Discrete Algorithmic Mathematics, Third Edition

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Taylor & Francis, Jan 21, 2005 - Mathematics - 803 pages
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Thoroughly revised for a one-semester course, this well-known and highly regarded book is an outstanding text for undergraduate discrete mathematics. It has been updated with new or extended discussions of order notation, generating functions, chaos, aspects of statistics, and computational biology. Written in a lively, clear style that talks to the reader, the book is unique for its emphasis on algorithmics and the inductive and recursive paradigms as central mathematical themes. It includes a broad variety of applications, not just to mathematics and computer science, but to natural and social science as well.

A manual of selected solutions is available for sale to students; see sidebar. A complete solution manual is available free to instructors who have adopted the book as a required text.

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About the author (2005)

Jeffrey J. McConnell, Professor of Computer Science and department chair, has been on the faculty of Canisius College, Buffalo, since 1983 and is the author of the textbook "Analysis of Algorithms: An Active Learning Approach" (Jones & Bartlett, 2001).

Anthony Ralston is an Academic Visitor in the Department of Computing at Imperial College, London, and Professor Emeritus in the Department of Computer Science at the State University of New York at Buffalo, which he founded in 1967 and chaired until 1980. He is the author or editor of more than a dozen books on computer science and related areas, and a frequent contributor to leading books and journals in the field. He has served as president of the American Federation for Information Processing Societies and the Association for Computing Machinery. He is a recipient of the ACM's Distinguished Service Award, a Fellow of the American Association for the Advancement of Science and a Fellow of the Royal Society of Arts.

Edwin D. Reilly is Professor Emeritus of Computer Science at the State University of New York at Albany. He served as the first chairman of its computer science department when founded in 1967 and as the first director of its computing center in 1965. Prior to that time, he served in computer management positions at the General Electric Knolls Atomic Power Laboratory in Schenectady, NY. He began his career in computing at the National Security Agency in Washington in 1955. He holds the Ph.D. in physics from Rensselaer Polytechnic Institute and is currently president of his consulting firm "Cybernetic Information Systems," He is the co-author of the textbooks "Pascalgorithms" (Houghton-Mifflin) and "VAX AssemblyLanguage" (Macmillan, US). He is a member of the Association for Computing Machinery, the IEEE Computer Society, the American Physical Society, the Mathematical Association of America, Sigma Xi, and the America Association for the Advancement of Science.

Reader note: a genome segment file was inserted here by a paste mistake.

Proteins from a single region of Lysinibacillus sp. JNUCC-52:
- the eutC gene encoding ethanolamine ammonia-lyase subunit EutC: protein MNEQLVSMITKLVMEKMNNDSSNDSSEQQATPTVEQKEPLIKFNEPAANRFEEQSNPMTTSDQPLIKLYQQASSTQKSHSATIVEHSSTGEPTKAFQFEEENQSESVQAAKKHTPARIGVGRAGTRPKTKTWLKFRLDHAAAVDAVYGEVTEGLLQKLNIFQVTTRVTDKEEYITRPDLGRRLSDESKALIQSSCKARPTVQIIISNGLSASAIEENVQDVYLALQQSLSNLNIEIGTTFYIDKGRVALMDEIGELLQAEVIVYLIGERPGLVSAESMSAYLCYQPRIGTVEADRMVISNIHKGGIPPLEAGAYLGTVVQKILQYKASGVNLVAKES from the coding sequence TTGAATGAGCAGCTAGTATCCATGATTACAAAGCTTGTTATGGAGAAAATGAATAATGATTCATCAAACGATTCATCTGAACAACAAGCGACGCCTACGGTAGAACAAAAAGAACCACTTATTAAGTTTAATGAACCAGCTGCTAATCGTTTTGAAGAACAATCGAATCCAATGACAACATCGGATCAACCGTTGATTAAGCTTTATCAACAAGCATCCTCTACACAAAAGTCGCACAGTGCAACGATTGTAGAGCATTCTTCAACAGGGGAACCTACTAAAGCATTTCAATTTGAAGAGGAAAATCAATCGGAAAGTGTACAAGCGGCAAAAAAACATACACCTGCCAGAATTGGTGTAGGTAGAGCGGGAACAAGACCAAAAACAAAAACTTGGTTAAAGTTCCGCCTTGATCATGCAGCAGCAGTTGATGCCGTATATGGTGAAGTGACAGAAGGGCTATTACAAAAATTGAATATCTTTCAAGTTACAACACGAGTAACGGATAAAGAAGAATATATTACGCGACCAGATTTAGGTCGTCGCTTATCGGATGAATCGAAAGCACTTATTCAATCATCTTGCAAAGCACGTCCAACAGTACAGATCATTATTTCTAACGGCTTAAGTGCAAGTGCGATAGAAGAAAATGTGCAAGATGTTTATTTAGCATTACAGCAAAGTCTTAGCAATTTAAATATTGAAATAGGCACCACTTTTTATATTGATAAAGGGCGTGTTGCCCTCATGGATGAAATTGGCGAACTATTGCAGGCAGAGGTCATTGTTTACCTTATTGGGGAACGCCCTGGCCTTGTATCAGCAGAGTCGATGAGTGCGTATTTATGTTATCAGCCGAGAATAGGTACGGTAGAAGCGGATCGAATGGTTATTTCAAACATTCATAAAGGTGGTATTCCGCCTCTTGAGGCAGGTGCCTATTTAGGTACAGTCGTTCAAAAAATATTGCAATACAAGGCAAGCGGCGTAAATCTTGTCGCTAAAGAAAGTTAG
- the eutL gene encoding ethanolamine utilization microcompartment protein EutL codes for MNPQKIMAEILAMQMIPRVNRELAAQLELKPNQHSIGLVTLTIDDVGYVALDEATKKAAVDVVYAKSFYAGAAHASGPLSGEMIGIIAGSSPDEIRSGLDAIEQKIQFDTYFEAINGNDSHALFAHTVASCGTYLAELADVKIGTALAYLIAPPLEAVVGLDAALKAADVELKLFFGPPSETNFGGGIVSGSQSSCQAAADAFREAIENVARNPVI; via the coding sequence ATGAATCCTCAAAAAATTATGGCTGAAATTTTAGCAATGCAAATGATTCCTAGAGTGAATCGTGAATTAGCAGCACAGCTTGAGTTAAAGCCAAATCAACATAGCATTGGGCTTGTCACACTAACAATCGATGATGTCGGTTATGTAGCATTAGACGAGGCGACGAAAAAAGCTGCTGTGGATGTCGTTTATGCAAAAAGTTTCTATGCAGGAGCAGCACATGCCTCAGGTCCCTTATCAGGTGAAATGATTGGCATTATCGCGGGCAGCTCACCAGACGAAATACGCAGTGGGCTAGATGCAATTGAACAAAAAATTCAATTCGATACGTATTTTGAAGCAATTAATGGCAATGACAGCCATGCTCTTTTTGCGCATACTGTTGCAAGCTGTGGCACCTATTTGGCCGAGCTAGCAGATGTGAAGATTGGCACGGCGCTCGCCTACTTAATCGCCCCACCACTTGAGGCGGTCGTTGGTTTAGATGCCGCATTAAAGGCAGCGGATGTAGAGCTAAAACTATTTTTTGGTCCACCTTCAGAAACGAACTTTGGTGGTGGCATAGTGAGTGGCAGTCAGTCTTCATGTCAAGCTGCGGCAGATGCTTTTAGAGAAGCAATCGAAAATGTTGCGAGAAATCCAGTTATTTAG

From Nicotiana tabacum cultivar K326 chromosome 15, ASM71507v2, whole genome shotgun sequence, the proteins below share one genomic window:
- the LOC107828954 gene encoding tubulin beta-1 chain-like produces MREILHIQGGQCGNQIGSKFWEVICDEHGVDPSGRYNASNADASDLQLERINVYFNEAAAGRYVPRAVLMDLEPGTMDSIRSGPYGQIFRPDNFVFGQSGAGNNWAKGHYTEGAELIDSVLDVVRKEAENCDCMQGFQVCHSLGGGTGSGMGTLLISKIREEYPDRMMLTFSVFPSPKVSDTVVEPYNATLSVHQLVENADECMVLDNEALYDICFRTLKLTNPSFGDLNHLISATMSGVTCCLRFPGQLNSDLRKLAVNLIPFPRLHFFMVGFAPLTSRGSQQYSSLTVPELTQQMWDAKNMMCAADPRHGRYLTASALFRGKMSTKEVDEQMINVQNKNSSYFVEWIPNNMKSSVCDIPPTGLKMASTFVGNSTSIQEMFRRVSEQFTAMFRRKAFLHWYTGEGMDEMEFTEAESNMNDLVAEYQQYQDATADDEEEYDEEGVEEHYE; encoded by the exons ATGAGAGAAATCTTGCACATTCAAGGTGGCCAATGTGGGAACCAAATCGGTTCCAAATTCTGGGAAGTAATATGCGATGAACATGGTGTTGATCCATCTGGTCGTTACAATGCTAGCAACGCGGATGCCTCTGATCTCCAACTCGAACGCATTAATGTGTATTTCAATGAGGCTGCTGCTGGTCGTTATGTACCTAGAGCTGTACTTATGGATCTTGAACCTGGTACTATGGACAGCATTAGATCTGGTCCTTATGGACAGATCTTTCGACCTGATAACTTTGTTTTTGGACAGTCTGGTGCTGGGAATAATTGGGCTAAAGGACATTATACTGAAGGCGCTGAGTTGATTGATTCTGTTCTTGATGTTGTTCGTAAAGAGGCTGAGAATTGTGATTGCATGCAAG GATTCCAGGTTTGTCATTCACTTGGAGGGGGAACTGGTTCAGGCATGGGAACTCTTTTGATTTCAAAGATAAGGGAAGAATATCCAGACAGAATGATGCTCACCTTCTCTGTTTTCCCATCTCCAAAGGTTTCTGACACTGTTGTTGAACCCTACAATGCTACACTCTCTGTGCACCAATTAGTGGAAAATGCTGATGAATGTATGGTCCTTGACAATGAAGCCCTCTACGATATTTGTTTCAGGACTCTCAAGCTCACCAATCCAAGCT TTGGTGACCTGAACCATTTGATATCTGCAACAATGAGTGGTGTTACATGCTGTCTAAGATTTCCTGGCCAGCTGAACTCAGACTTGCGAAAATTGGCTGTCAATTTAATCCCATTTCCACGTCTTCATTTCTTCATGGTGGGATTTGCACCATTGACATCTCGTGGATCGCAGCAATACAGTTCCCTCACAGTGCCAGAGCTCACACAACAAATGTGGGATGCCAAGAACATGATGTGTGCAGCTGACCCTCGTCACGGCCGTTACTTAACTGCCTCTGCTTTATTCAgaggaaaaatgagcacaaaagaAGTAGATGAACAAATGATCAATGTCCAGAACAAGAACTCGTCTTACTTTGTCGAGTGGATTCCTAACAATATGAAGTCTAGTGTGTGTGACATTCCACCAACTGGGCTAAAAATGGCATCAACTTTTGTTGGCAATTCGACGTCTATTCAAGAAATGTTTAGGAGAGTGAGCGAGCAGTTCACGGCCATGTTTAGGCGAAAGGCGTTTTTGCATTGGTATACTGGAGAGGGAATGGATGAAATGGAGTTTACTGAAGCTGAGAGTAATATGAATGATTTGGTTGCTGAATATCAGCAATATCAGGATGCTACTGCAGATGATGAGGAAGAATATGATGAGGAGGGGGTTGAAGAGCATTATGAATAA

David Hemmendinger is Associate Professor of Computer Science and department chair at Union College, Schenectady, New York. He has also taught computer science at Wright State University, Ohio. His interests include programming languages, concurrent programming, and formal verification of hardware designs. He began work in computer science in 1981, having previously taught philosophy at the City University of New York, and at Antioch and Kenyon Colleges. He has degrees from Harvard (B.A.) and Stanford Universities (M.S. in mathematics), Yale (M.A., Ph.D. in philosophy) and Wright State University (M.S. in computer science). He is a senior member of the IEEE, and a member of the Association for Computing Machinery, Phi Beta Kappa, and Sigma Xi.

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